Bouncing Souls, Support: The Menzingers, Roger Harvey
Bouncing Souls, Support: The Menzingers, Roger Harvey
Who would have thought in 1989 that the BOUNCING SOULS will still be on stage in 2016, almost in their original form? Who would have thought that then George Rebelo of Hot Water Music and (short term) Against Me! as a new Schalgzeuger would hammer into the skins? That this year’s tenth studio album “Simplicity” would be released? After more than 100 songs and several years in the concert halls and on the highways of the whole world, the punk rock veterans go back to their roots. The spirit of the first pieces was summoned by BOUNCING SOULS. Do not think too much, do not overproduce, out with the edge, raw sound like it’s live and off you go. With that, the guys cement their reputation as an ever-young punk band from the East Coast after almost three decades. Classics like “Sing Along Forever”, “Kate Is Great” or “The Freaks, The Nerds, And The Romantics” belong to the genre as the riff to the guitar. With the new record are a few more of these classics, promised. And if you’ve been touring for so long, who is performing so straightforward, who brings so much devotion, you can just turn your concert into an experience. And to make this a really round event, the BOUNCING SOULS also bring a lot of friends with them. First of all, The Menzingers, with whom BOUNCING SOULS connects more than a common genre, should be mentioned first. After all, the two bands released a pretty great split single not so long ago. Rounding out the line-up is Roger Harvey of The White Wives – like The Menzingers of Pennsylvania – who released his solo debut “Twelve Houses” last November.
Philadelphia-by-way-of Scranton punk band, The Menzingers’ latest album, 2014’s phenomenal ‘Rented World’ which follows their highly acclaimed ‘On The Impossible Past’, which was released in 2012. Universal praise for both albums applauded the band for its punk roots and quintessentially Midwest romantics. The same accolades have followed The Menzingers since they are teenagers and released their first records, ‘Chamberlain Waits’ (2010) and ‘A Lesson In The Abuse of Information Technology’ (2007).
No longer housemates in Scranton, PA, the title to ‘Rented World’ mirrors the band’s lifestyle since moving to Philly in 2008. They were renting separate abodes around the city, but maintained a practice space in North Philly where the majority of the record was written. Faithfully archetypal Rust Belt punk, ‘Rented World’ is an album concerned with a sense of self, the softening of posture, and the burden of harsh realities. ‘Rented World’ remains punk, while fearlessly colliding the snarl of early emo with grungy, 90s grit (‘Bad Things’) and exploring the celestial expanse of post-rock (‘Transient Love’). It’s just new territory for a band coping with their mid-twenties, and that’s when they come to the conclusion.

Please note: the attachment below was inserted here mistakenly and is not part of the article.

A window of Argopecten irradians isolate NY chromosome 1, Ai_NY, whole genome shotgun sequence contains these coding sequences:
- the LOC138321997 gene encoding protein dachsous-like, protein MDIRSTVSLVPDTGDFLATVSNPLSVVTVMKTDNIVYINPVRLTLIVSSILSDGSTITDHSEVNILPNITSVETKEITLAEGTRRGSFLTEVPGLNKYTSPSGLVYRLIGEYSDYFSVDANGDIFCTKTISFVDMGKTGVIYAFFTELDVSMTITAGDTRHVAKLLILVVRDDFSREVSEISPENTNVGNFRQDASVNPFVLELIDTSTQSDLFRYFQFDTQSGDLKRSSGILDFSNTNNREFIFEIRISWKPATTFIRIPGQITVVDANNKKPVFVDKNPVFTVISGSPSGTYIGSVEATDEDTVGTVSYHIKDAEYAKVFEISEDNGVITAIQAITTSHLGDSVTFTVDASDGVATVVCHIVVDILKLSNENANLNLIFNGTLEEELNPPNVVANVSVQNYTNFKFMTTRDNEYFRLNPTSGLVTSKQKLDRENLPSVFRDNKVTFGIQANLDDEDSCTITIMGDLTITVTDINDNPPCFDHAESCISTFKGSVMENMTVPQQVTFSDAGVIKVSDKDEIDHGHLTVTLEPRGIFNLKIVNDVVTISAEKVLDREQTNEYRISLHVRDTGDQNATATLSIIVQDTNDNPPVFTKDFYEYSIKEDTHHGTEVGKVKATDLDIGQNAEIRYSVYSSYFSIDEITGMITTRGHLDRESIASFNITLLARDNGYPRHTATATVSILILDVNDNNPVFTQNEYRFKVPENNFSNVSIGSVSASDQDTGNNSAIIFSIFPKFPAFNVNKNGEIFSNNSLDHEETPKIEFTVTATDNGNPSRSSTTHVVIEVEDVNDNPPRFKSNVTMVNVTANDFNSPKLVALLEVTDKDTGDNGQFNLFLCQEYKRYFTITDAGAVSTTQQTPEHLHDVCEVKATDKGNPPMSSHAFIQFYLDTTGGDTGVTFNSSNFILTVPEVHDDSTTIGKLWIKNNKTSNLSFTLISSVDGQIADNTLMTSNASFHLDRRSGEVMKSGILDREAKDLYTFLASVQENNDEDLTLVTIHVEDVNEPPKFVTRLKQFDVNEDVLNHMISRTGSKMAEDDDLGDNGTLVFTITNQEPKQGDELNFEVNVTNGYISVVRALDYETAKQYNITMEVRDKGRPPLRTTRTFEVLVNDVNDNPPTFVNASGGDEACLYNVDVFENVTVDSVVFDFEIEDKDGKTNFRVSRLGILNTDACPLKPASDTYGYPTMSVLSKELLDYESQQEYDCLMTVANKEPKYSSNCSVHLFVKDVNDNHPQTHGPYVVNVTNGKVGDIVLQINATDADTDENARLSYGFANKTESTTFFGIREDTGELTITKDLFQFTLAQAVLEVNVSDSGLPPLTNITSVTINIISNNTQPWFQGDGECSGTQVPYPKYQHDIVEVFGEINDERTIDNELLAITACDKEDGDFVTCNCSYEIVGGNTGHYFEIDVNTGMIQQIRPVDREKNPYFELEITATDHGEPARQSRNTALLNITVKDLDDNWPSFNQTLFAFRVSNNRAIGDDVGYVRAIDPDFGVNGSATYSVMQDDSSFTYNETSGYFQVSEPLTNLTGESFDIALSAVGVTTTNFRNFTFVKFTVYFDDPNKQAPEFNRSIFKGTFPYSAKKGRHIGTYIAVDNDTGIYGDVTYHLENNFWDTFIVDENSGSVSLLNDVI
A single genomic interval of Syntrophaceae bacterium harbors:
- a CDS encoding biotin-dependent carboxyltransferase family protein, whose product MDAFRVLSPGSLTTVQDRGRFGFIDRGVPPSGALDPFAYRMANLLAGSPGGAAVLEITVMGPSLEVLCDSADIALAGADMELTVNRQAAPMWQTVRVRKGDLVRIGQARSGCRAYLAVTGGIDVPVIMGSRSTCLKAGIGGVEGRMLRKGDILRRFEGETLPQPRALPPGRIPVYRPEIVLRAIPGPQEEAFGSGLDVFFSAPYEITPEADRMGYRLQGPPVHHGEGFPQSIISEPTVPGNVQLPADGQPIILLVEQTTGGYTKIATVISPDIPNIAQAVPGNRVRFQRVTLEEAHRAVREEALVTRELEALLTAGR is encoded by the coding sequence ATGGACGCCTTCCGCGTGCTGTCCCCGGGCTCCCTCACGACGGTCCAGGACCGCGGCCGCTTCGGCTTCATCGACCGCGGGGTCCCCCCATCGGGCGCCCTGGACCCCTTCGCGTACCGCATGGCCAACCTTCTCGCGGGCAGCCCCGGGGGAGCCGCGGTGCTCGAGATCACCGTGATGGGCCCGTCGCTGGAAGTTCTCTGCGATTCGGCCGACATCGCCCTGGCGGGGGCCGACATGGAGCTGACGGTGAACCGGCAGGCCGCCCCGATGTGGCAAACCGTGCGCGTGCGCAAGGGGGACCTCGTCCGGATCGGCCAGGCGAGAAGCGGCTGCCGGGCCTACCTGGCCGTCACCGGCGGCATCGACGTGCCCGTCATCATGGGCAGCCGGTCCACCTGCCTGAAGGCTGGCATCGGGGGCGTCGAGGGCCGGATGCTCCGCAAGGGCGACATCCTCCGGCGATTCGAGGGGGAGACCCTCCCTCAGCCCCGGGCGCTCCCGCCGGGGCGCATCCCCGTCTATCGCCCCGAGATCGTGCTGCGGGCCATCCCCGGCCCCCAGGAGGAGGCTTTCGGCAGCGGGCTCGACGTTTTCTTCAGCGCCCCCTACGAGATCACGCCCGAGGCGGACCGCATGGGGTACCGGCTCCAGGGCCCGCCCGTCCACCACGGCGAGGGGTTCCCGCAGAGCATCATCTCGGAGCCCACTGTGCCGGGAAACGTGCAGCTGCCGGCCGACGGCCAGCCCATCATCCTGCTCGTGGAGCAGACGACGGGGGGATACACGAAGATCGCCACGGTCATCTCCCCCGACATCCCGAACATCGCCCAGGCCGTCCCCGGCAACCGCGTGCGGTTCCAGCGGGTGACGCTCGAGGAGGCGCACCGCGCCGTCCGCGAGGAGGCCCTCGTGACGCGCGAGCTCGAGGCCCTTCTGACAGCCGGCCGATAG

Atlanta Studio sound, The Menzingers kept it Philly-local for ‘Rented World’, enlisting Jonathan Low, whose distinctively rich Americana sound resonates through the careers of The War On Drugs, Sharon Van Etten, Kurt Vile, and The National.
Since releasing the album last year, The Menzingers has been touring worldwide, supporting the likes of Taking Back Sunday in their native US, as well as heading to Australia to play with The Smith Street Band. In the UK, the band completed a phenomenal headline tour towards the end of 2014 which saw them sell out of London’s Electric Ballroom. This summer continues its busy touring schedule with performances at the Legendary Reading and Leeds Festival on the horizon, as well as a support slot with The Offspring at their London and Manchester shows in August.
Coming of age in Pennsylvania’s snowbelt and traveling with bands before he was a teenager, Harvey started cutting his songwriting teeth in his early 20s as Dandelion Snow while laying down new roots in Kings County, Brooklyn. Relocating back to his home state in 2010 to make the punk act White Wives, he began quickly collecting new material.
After having fun with producer / multi-instrumentalist J. Vega in 2012, the two will make a big splash in Vega’s The Wilderness Recording Studio, Twelve Houses, with the help of nearly a dozen friends and local music makers. Starting as a single recording session and evolving into the accidental formation of a live band. Harvey and Vega convened with drummer Erik Pitluga and bassist Josh Hovanec to bring the songs to the stage.
As heartbreaking as it is uplifting, Twelve Houses is a fiercely deliberate case study on nostalgia, perspective, and transformation. Twelve Houses sounds like the record Jeff Mangum would have made if he’d grown up in the 90s.
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